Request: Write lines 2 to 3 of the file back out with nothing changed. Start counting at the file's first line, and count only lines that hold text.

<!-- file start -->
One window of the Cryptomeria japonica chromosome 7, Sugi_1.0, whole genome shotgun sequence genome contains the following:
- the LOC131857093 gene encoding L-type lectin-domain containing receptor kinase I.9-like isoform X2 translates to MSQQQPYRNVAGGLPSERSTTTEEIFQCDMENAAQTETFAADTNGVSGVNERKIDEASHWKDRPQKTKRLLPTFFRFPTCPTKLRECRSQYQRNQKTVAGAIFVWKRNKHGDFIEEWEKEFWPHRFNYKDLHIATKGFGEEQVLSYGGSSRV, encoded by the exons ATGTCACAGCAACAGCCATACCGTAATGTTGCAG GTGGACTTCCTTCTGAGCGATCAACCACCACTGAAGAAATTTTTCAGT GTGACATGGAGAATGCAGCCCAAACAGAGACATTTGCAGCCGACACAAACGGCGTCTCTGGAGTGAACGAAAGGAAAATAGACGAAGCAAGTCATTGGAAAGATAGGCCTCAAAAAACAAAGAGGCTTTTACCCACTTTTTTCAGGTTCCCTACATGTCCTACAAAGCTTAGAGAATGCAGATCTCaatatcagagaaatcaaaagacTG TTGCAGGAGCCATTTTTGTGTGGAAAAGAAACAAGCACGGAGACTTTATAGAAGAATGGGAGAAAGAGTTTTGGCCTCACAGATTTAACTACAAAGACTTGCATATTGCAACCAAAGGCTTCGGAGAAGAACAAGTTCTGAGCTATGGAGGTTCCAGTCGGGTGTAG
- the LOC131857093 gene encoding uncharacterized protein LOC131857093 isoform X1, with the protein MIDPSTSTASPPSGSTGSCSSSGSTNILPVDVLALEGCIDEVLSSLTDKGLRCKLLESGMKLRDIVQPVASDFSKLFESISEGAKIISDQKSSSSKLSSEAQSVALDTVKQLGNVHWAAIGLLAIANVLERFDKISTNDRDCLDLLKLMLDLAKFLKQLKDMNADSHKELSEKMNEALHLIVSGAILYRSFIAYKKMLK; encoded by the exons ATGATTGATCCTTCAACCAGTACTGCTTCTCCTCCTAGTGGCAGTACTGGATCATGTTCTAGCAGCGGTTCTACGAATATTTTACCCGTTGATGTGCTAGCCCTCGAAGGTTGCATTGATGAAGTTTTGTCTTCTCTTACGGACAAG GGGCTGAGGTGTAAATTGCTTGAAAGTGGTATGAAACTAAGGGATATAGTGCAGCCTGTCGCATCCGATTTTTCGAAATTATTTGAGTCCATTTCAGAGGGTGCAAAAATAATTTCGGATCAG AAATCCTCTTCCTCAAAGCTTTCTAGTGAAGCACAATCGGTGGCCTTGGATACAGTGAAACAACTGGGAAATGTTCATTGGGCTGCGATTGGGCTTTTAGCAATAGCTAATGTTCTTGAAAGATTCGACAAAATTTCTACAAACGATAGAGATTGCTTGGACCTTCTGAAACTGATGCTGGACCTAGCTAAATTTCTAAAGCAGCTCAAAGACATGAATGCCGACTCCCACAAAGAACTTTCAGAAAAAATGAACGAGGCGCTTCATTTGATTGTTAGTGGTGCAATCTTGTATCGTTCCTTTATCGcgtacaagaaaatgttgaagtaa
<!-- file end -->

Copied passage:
- the LOC131857093 gene encoding L-type lectin-domain containing receptor kinase I.9-like isoform X2 translates to MSQQQPYRNVAGGLPSERSTTTEEIFQCDMENAAQTETFAADTNGVSGVNERKIDEASHWKDRPQKTKRLLPTFFRFPTCPTKLRECRSQYQRNQKTVAGAIFVWKRNKHGDFIEEWEKEFWPHRFNYKDLHIATKGFGEEQVLSYGGSSRV, encoded by the exons ATGTCACAGCAACAGCCATACCGTAATGTTGCAG GTGGACTTCCTTCTGAGCGATCAACCACCACTGAAGAAATTTTTCAGT GTGACATGGAGAATGCAGCCCAAACAGAGACATTTGCAGCCGACACAAACGGCGTCTCTGGAGTGAACGAAAGGAAAATAGACGAAGCAAGTCATTGGAAAGATAGGCCTCAAAAAACAAAGAGGCTTTTACCCACTTTTTTCAGGTTCCCTACATGTCCTACAAAGCTTAGAGAATGCAGATCTCaatatcagagaaatcaaaagacTG TTGCAGGAGCCATTTTTGTGTGGAAAAGAAACAAGCACGGAGACTTTATAGAAGAATGGGAGAAAGAGTTTTGGCCTCACAGATTTAACTACAAAGACTTGCATATTGCAACCAAAGGCTTCGGAGAAGAACAAGTTCTGAGCTATGGAGGTTCCAGTCGGGTGTAG
- the LOC131857093 gene encoding uncharacterized protein LOC131857093 isoform X1, with the protein MIDPSTSTASPPSGSTGSCSSSGSTNILPVDVLALEGCIDEVLSSLTDKGLRCKLLESGMKLRDIVQPVASDFSKLFESISEGAKIISDQKSSSSKLSSEAQSVALDTVKQLGNVHWAAIGLLAIANVLERFDKISTNDRDCLDLLKLMLDLAKFLKQLKDMNADSHKELSEKMNEALHLIVSGAILYRSFIAYKKMLK; encoded by the exons ATGATTGATCCTTCAACCAGTACTGCTTCTCCTCCTAGTGGCAGTACTGGATCATGTTCTAGCAGCGGTTCTACGAATATTTTACCCGTTGATGTGCTAGCCCTCGAAGGTTGCATTGATGAAGTTTTGTCTTCTCTTACGGACAAG GGGCTGAGGTGTAAATTGCTTGAAAGTGGTATGAAACTAAGGGATATAGTGCAGCCTGTCGCATCCGATTTTTCGAAATTATTTGAGTCCATTTCAGAGGGTGCAAAAATAATTTCGGATCAG AAATCCTCTTCCTCAAAGCTTTCTAGTGAAGCACAATCGGTGGCCTTGGATACAGTGAAACAACTGGGAAATGTTCATTGGGCTGCGATTGGGCTTTTAGCAATAGCTAATGTTCTTGAAAGATTCGACAAAATTTCTACAAACGATAGAGATTGCTTGGACCTTCTGAAACTGATGCTGGACCTAGCTAAATTTCTAAAGCAGCTCAAAGACATGAATGCCGACTCCCACAAAGAACTTTCAGAAAAAATGAACGAGGCGCTTCATTTGATTGTTAGTGGTGCAATCTTGTATCGTTCCTTTATCGcgtacaagaaaatgttgaagtaa